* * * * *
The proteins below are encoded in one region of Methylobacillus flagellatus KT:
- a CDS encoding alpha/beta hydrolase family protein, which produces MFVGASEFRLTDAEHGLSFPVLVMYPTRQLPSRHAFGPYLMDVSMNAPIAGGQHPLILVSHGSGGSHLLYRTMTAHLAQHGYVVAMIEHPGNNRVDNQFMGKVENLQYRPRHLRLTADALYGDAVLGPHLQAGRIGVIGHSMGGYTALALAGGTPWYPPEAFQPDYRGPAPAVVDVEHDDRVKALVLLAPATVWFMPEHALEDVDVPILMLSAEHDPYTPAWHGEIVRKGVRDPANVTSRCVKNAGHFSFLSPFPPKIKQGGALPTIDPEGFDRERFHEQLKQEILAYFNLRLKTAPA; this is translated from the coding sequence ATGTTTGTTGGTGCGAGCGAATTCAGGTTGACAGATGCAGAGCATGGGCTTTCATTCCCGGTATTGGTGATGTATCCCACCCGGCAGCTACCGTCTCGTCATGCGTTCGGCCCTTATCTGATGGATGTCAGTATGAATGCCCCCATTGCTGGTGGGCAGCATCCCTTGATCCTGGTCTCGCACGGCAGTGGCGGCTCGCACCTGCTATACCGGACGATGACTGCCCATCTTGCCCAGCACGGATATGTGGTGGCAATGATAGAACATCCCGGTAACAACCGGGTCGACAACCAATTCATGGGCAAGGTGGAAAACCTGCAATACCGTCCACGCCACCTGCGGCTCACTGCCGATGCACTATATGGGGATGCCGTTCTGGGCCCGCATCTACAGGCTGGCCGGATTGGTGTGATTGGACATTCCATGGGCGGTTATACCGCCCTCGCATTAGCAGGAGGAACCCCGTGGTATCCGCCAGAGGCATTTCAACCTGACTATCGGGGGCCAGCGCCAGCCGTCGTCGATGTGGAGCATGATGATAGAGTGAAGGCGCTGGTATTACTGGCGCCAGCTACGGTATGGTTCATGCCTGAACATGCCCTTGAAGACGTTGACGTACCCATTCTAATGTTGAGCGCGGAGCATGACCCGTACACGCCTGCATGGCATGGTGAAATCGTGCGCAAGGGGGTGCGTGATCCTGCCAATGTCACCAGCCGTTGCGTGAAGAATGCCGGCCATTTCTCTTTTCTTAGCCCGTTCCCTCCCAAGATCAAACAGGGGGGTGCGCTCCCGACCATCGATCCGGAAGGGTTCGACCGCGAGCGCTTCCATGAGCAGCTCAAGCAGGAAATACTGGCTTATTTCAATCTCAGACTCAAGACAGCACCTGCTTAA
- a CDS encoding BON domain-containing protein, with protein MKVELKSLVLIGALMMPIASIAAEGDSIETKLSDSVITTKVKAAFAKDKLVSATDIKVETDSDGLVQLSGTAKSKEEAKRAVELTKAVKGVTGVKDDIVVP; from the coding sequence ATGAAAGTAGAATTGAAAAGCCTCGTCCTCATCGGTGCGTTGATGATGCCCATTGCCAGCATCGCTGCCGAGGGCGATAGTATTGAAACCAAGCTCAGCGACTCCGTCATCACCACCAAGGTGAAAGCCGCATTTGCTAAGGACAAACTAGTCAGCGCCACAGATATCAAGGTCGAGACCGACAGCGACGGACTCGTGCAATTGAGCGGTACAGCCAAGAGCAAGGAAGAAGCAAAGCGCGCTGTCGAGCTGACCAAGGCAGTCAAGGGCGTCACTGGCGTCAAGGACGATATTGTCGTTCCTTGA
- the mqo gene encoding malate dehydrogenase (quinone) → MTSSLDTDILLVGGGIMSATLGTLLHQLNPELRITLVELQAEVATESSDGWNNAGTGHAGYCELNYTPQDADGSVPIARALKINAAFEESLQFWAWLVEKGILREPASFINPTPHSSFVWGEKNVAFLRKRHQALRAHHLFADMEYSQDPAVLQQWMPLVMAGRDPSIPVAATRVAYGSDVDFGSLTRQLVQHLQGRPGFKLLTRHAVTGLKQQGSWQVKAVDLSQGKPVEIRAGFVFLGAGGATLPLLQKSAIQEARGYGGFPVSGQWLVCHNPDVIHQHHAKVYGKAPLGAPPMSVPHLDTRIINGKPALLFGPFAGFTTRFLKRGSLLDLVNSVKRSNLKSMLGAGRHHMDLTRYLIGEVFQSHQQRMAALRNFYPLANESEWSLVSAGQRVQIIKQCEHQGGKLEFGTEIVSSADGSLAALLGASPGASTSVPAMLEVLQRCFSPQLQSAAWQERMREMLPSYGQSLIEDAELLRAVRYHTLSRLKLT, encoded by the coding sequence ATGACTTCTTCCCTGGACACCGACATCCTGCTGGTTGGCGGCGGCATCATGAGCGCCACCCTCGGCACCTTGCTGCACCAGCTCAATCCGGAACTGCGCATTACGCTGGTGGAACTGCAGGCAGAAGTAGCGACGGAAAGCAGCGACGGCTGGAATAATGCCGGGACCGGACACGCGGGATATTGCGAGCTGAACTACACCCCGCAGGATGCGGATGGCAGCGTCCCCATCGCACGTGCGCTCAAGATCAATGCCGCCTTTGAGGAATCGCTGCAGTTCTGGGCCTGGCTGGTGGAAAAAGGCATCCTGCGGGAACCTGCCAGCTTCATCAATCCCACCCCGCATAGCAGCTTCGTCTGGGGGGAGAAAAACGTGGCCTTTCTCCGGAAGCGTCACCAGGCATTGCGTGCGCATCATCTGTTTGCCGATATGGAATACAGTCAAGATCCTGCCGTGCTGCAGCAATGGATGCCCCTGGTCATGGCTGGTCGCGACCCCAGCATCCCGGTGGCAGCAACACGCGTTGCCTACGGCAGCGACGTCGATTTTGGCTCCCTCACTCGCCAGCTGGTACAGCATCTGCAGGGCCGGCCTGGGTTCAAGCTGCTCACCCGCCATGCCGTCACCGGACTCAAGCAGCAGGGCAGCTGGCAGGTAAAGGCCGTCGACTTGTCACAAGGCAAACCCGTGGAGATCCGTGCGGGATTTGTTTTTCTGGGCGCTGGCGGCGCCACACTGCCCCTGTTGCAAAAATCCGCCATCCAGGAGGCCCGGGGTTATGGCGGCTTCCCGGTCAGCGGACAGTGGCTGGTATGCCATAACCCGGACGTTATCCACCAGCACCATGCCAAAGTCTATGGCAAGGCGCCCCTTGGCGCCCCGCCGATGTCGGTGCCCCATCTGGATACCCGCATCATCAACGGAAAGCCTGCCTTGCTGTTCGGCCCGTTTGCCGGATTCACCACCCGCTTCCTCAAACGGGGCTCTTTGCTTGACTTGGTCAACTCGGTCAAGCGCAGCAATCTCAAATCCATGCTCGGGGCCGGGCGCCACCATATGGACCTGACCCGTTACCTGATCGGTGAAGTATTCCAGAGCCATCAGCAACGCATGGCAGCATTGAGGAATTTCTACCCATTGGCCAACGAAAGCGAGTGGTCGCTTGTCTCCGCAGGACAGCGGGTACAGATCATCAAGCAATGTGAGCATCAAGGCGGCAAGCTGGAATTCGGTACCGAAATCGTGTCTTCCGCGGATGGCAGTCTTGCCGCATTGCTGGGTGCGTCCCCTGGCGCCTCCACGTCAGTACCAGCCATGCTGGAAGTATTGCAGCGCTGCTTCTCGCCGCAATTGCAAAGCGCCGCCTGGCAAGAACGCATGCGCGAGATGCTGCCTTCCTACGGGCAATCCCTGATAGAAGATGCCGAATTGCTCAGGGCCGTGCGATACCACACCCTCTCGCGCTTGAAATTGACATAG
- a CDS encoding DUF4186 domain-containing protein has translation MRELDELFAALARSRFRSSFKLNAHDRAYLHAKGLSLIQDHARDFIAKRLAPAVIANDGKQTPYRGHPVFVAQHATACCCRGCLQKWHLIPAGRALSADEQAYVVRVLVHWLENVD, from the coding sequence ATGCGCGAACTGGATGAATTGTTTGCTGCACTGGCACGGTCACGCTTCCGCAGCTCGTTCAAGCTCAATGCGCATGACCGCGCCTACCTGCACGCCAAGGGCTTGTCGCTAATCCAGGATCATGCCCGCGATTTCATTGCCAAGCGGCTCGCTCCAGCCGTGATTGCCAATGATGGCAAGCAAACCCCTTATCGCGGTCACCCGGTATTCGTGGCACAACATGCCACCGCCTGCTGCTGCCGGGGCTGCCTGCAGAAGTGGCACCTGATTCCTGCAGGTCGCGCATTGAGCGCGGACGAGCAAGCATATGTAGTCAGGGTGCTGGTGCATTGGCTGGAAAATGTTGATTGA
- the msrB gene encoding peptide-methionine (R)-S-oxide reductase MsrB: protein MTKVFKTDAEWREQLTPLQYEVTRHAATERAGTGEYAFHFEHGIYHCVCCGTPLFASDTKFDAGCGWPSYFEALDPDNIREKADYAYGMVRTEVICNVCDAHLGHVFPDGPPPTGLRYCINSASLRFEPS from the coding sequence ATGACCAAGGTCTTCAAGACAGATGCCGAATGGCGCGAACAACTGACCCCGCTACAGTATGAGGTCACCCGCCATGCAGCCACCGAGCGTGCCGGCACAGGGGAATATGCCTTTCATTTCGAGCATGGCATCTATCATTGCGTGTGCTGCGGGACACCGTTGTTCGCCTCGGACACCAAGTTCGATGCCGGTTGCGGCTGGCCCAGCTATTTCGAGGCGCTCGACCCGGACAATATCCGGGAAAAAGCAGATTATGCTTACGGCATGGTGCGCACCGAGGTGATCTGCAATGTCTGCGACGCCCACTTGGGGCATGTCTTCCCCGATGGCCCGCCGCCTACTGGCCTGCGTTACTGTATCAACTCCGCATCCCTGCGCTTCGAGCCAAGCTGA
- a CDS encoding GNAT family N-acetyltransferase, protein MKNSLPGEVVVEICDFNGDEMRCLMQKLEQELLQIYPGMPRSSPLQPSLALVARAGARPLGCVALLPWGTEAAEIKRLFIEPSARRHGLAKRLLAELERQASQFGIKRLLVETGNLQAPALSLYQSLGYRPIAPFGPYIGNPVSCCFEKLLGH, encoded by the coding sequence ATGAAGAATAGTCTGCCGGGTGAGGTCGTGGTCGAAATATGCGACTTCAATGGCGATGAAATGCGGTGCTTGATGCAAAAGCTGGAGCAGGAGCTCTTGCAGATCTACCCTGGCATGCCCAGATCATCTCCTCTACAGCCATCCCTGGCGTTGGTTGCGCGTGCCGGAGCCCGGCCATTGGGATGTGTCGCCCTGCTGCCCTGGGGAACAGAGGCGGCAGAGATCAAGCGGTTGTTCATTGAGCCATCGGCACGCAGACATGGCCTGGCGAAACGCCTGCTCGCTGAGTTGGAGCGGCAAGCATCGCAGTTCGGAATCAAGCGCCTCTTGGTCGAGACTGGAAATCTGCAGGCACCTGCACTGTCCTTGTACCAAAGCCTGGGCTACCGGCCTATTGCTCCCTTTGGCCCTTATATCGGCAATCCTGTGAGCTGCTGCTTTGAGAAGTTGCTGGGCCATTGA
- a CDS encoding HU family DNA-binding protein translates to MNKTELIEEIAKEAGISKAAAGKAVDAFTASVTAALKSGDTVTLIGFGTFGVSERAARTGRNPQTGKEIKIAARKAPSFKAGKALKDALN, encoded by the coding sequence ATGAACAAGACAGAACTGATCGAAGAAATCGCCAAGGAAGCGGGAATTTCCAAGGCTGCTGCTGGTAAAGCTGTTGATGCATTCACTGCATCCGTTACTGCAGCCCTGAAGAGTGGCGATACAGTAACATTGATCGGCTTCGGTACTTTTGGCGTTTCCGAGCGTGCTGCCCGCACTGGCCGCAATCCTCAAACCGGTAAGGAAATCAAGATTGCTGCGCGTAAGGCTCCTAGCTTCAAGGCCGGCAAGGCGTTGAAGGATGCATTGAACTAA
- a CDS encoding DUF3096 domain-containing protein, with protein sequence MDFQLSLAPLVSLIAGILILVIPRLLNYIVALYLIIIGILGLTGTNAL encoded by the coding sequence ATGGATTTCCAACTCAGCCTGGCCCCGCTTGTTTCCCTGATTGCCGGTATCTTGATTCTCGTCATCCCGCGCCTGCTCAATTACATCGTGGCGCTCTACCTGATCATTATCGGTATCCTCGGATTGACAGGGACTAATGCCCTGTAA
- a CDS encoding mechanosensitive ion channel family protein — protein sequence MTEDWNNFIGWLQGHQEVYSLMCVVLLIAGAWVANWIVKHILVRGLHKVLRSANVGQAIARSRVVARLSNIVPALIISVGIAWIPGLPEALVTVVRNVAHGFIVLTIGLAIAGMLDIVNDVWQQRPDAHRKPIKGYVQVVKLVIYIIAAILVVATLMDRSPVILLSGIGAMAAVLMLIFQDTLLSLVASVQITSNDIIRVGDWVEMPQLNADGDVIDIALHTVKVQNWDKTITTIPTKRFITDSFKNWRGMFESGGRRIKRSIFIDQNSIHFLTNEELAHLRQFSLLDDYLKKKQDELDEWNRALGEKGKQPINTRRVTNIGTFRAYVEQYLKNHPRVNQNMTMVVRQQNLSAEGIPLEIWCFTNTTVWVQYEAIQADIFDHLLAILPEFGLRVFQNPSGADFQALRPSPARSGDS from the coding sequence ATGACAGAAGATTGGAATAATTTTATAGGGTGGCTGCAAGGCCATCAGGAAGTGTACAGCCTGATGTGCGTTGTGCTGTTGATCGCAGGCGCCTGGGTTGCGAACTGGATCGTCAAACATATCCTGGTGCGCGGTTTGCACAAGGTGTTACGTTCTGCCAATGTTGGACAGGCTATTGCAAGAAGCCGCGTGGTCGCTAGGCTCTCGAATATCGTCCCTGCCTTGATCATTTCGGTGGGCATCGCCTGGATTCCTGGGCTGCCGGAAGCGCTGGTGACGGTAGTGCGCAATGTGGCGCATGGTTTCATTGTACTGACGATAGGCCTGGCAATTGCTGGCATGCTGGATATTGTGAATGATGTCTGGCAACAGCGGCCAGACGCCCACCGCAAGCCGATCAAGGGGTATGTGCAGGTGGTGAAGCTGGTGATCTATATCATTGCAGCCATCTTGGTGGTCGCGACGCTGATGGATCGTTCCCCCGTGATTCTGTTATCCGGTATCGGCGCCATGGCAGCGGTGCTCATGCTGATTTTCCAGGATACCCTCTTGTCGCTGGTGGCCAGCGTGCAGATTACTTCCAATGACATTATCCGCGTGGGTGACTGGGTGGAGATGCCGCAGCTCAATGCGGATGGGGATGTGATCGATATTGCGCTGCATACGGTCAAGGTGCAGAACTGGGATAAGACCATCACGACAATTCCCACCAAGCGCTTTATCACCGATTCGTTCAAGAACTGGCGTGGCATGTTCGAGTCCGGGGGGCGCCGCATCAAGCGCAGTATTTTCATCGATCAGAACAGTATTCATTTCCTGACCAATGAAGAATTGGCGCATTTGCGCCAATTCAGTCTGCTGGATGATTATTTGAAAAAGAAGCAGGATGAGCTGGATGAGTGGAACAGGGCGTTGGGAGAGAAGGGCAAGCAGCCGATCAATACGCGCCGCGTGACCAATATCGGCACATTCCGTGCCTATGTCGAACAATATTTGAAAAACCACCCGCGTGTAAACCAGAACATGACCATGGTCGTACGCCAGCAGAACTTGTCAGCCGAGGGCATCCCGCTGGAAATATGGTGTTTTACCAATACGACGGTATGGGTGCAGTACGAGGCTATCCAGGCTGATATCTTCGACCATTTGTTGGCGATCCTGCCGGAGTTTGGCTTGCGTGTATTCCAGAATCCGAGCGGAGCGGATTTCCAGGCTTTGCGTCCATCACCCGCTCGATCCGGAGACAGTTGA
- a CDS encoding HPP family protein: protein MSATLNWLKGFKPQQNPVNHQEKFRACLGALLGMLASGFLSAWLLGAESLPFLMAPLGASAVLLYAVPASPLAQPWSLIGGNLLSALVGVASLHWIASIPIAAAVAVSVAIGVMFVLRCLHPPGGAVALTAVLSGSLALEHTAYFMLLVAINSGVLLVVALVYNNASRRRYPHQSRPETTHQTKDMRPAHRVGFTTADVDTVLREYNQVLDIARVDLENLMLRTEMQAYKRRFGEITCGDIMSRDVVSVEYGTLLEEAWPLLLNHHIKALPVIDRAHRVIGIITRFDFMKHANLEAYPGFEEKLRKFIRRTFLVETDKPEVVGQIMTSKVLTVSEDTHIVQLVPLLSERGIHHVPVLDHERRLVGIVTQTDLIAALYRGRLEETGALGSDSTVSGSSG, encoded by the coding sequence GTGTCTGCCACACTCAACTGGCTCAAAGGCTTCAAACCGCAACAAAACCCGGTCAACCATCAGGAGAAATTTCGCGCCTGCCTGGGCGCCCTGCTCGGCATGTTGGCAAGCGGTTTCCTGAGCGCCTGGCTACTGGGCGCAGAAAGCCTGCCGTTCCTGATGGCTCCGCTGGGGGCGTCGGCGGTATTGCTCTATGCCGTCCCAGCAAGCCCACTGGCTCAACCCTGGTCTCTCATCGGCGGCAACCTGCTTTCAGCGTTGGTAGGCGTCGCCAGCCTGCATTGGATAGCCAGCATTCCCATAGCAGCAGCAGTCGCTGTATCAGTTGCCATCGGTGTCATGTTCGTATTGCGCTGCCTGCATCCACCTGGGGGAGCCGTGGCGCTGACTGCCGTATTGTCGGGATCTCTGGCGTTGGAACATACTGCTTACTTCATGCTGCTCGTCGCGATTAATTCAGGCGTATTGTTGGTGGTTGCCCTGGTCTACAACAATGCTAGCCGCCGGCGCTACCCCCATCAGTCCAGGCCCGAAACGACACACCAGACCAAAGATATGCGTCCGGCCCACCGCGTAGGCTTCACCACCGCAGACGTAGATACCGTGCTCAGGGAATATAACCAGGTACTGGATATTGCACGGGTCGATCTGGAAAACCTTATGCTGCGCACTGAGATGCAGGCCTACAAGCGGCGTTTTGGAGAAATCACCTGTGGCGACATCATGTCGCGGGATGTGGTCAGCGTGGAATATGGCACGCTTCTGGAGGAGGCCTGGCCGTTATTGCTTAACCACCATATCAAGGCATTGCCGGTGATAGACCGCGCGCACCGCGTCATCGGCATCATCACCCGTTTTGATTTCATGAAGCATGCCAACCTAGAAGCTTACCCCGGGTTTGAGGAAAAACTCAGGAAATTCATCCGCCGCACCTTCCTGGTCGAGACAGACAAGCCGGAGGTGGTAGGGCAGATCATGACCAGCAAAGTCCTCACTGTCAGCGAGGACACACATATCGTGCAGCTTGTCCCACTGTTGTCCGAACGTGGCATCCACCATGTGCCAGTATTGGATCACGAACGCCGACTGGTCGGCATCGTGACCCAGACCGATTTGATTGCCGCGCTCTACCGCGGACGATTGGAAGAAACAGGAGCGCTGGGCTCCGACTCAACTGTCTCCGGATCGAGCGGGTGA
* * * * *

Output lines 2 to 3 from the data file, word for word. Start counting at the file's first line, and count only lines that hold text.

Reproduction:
- a CDS encoding alpha/beta hydrolase family protein, which produces MFVGASEFRLTDAEHGLSFPVLVMYPTRQLPSRHAFGPYLMDVSMNAPIAGGQHPLILVSHGSGGSHLLYRTMTAHLAQHGYVVAMIEHPGNNRVDNQFMGKVENLQYRPRHLRLTADALYGDAVLGPHLQAGRIGVIGHSMGGYTALALAGGTPWYPPEAFQPDYRGPAPAVVDVEHDDRVKALVLLAPATVWFMPEHALEDVDVPILMLSAEHDPYTPAWHGEIVRKGVRDPANVTSRCVKNAGHFSFLSPFPPKIKQGGALPTIDPEGFDRERFHEQLKQEILAYFNLRLKTAPA; this is translated from the coding sequence ATGTTTGTTGGTGCGAGCGAATTCAGGTTGACAGATGCAGAGCATGGGCTTTCATTCCCGGTATTGGTGATGTATCCCACCCGGCAGCTACCGTCTCGTCATGCGTTCGGCCCTTATCTGATGGATGTCAGTATGAATGCCCCCATTGCTGGTGGGCAGCATCCCTTGATCCTGGTCTCGCACGGCAGTGGCGGCTCGCACCTGCTATACCGGACGATGACTGCCCATCTTGCCCAGCACGGATATGTGGTGGCAATGATAGAACATCCCGGTAACAACCGGGTCGACAACCAATTCATGGGCAAGGTGGAAAACCTGCAATACCGTCCACGCCACCTGCGGCTCACTGCCGATGCACTATATGGGGATGCCGTTCTGGGCCCGCATCTACAGGCTGGCCGGATTGGTGTGATTGGACATTCCATGGGCGGTTATACCGCCCTCGCATTAGCAGGAGGAACCCCGTGGTATCCGCCAGAGGCATTTCAACCTGACTATCGGGGGCCAGCGCCAGCCGTCGTCGATGTGGAGCATGATGATAGAGTGAAGGCGCTGGTATTACTGGCGCCAGCTACGGTATGGTTCATGCCTGAACATGCCCTTGAAGACGTTGACGTACCCATTCTAATGTTGAGCGCGGAGCATGACCCGTACACGCCTGCATGGCATGGTGAAATCGTGCGCAAGGGGGTGCGTGATCCTGCCAATGTCACCAGCCGTTGCGTGAAGAATGCCGGCCATTTCTCTTTTCTTAGCCCGTTCCCTCCCAAGATCAAACAGGGGGGTGCGCTCCCGACCATCGATCCGGAAGGGTTCGACCGCGAGCGCTTCCATGAGCAGCTCAAGCAGGAAATACTGGCTTATTTCAATCTCAGACTCAAGACAGCACCTGCTTAA
- a CDS encoding BON domain-containing protein, with protein MKVELKSLVLIGALMMPIASIAAEGDSIETKLSDSVITTKVKAAFAKDKLVSATDIKVETDSDGLVQLSGTAKSKEEAKRAVELTKAVKGVTGVKDDIVVP; from the coding sequence ATGAAAGTAGAATTGAAAAGCCTCGTCCTCATCGGTGCGTTGATGATGCCCATTGCCAGCATCGCTGCCGAGGGCGATAGTATTGAAACCAAGCTCAGCGACTCCGTCATCACCACCAAGGTGAAAGCCGCATTTGCTAAGGACAAACTAGTCAGCGCCACAGATATCAAGGTCGAGACCGACAGCGACGGACTCGTGCAATTGAGCGGTACAGCCAAGAGCAAGGAAGAAGCAAAGCGCGCTGTCGAGCTGACCAAGGCAGTCAAGGGCGTCACTGGCGTCAAGGACGATATTGTCGTTCCTTGA